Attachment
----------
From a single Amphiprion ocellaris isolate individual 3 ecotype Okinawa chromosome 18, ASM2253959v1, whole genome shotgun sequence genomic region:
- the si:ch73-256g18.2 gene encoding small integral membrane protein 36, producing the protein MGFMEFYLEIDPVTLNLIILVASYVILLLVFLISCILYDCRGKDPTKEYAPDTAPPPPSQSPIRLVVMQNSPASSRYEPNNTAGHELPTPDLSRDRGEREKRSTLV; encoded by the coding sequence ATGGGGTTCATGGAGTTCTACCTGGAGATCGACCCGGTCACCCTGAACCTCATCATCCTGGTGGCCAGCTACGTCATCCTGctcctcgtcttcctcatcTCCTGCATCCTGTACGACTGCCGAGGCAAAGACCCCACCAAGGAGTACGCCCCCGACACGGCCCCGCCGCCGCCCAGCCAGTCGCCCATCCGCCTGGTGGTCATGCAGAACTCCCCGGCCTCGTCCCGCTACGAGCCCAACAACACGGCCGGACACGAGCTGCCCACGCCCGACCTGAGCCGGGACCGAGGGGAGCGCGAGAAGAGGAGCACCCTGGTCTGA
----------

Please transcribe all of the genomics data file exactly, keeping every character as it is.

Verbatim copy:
From a single Amphiprion ocellaris isolate individual 3 ecotype Okinawa chromosome 18, ASM2253959v1, whole genome shotgun sequence genomic region:
- the si:ch73-256g18.2 gene encoding small integral membrane protein 36, producing the protein MGFMEFYLEIDPVTLNLIILVASYVILLLVFLISCILYDCRGKDPTKEYAPDTAPPPPSQSPIRLVVMQNSPASSRYEPNNTAGHELPTPDLSRDRGEREKRSTLV; encoded by the coding sequence ATGGGGTTCATGGAGTTCTACCTGGAGATCGACCCGGTCACCCTGAACCTCATCATCCTGGTGGCCAGCTACGTCATCCTGctcctcgtcttcctcatcTCCTGCATCCTGTACGACTGCCGAGGCAAAGACCCCACCAAGGAGTACGCCCCCGACACGGCCCCGCCGCCGCCCAGCCAGTCGCCCATCCGCCTGGTGGTCATGCAGAACTCCCCGGCCTCGTCCCGCTACGAGCCCAACAACACGGCCGGACACGAGCTGCCCACGCCCGACCTGAGCCGGGACCGAGGGGAGCGCGAGAAGAGGAGCACCCTGGTCTGA